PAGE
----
Dictionary of National Biography, 1885-1900/Glanvill, John

GLANVILL, JOHN (1664?–1735), poet and translator, born at Broad Hinton, Wiltshire, about 1664, was the son of Julius Glanvil of Lincoln's Inn, by his wife, Anne Bagnall of St. Dunstan-in-the-West, London (Chester, London Marriage Licences, ed. Foster, col. 551). His grandfather was Sir John Glanville (1590–1661) [q. v.] He became a commoner of Trinity College, Oxford, in 1678, was elected scholar 10 June 1680, and took the two degrees in arts, B.A. 24 Oct. 1682, M.A. 24 Nov. 1685. In 1683 he stood for a fellowship at All Souls, but on the election falling to Thomas Creech [q. v.] Glanvill was highly affronted, ‘so conceited he was of his own parts.’ He lost all chance of a fellowship at his own college ‘because he would be drunk and swear,’ and was ultimately expelled (Hearne, Remarks and Collections, Oxf. Hist. Soc. i. 265). He therefore entered himself at Lincoln's Inn, and was called to the bar. He died a bachelor and very wealthy 12 June 1735, aged 71, at Catchfrench, in St. Germans, Cornwall, an estate which he had purchased in 1726 (monumental inscription in Parochial History of Cornwall, ii. 42). His will, dated 23 Dec. 1724, was proved with two codicils 16 June 1735 by his nephew and heir, John Glanvill, citizen and apothecary of London (registered in P. C. C. 122, Ducie). He was the author of: 1. ‘Some Odes of Horace imitated with Relation to His Majesty and the Times,’ 4to, London, 1690. 2. ‘Poem … lamenting the Death of her late Sacred Majesty of the Small-pox,’ 4to, London, 1695. 3. ‘A Panegyrick to the King’ [in verse], 4to, London, 1967 [1697]. 4. ‘The Happy Pair,’ a new song [anon.], fol. London [1706?]; other editions 1710? 1750?. 5. ‘Poems, consisting of originals and translations,’ 8vo, London, 1725. 6. ‘Two Letters to Francis Gregor,’ dated Catchfrench, August 1730 and October 1730, printed in Gregor's preface to Sir John Fortescue's ‘De Laudibus legum Angliæ,’ fol. 1737, pp. xxvii–xxxii. He also translated from the Latin Seneca's ‘Agamemnon,’ act i., which, together with ‘A Song,’ is in ‘Miscellany Poems and Translations by Oxford Hands,’ 8vo, London, 1685 (pp. 196–199). In the ‘Annual Miscellany’ for 1694, being pt. iv. of ‘Miscellany Poems,’ &c., 8vo, London, 1694, he has translations from Seneca and Horace. He also translated Fontenelle's ‘A Plurality of Worlds,’ 12mo, London, 1688; other editions, 12mo, London, 1695; 16mo, London, 1702. The best of his poems have been reprinted in vol. iv. of Nichols's ‘Collection.’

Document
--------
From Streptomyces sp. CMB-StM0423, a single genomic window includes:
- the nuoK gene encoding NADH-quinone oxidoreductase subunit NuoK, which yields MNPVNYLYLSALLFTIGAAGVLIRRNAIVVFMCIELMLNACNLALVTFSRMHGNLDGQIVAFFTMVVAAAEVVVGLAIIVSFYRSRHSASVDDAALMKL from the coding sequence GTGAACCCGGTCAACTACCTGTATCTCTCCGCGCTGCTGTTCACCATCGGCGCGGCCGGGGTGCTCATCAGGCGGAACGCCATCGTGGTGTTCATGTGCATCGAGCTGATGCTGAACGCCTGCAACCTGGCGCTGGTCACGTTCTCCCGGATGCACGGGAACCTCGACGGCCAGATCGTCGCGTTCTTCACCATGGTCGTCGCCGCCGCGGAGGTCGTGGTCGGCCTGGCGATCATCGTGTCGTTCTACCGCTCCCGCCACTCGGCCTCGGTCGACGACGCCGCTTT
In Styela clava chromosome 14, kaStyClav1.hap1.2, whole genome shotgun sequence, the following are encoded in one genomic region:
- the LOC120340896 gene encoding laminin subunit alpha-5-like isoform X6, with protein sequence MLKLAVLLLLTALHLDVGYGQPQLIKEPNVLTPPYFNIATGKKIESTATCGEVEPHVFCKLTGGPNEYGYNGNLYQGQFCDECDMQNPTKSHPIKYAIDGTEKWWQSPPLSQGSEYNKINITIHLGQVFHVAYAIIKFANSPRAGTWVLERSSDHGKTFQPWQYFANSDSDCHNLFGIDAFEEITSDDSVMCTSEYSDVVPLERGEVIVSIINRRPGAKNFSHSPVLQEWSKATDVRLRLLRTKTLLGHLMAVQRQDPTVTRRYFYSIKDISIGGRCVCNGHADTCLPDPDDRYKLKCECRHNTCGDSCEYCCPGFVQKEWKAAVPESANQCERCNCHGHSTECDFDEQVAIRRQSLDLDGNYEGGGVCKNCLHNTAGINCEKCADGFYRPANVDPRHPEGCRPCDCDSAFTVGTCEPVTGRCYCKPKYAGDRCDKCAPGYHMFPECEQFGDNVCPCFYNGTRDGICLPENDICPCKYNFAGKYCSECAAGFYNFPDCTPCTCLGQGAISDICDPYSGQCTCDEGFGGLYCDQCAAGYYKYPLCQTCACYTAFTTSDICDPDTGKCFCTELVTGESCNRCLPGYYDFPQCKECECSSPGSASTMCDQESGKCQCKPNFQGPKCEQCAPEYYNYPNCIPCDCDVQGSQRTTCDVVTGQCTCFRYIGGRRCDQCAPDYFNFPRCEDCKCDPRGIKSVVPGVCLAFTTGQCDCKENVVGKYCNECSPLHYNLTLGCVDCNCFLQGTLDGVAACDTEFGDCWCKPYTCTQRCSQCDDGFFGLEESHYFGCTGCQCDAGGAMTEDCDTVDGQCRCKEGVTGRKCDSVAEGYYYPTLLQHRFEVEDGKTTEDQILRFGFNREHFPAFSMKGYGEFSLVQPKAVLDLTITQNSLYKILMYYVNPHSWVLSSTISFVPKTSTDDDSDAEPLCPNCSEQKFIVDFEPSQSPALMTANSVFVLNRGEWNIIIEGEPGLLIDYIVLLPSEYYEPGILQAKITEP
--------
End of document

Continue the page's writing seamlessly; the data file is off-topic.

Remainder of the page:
[Wood's Athenæ Oxon. (Bliss), iv. 689–90; Wood's Fasti Oxon. (Bliss), ii. 383, 396; Boase and Courtney's Bibl. Cornub. i. 176, 111, 1196; Chalmers's Biog. Dict.; Brit. Mus. Cat.; Will of Julius Glanvill, February 1710 (P. C. C. 33, Smith).]

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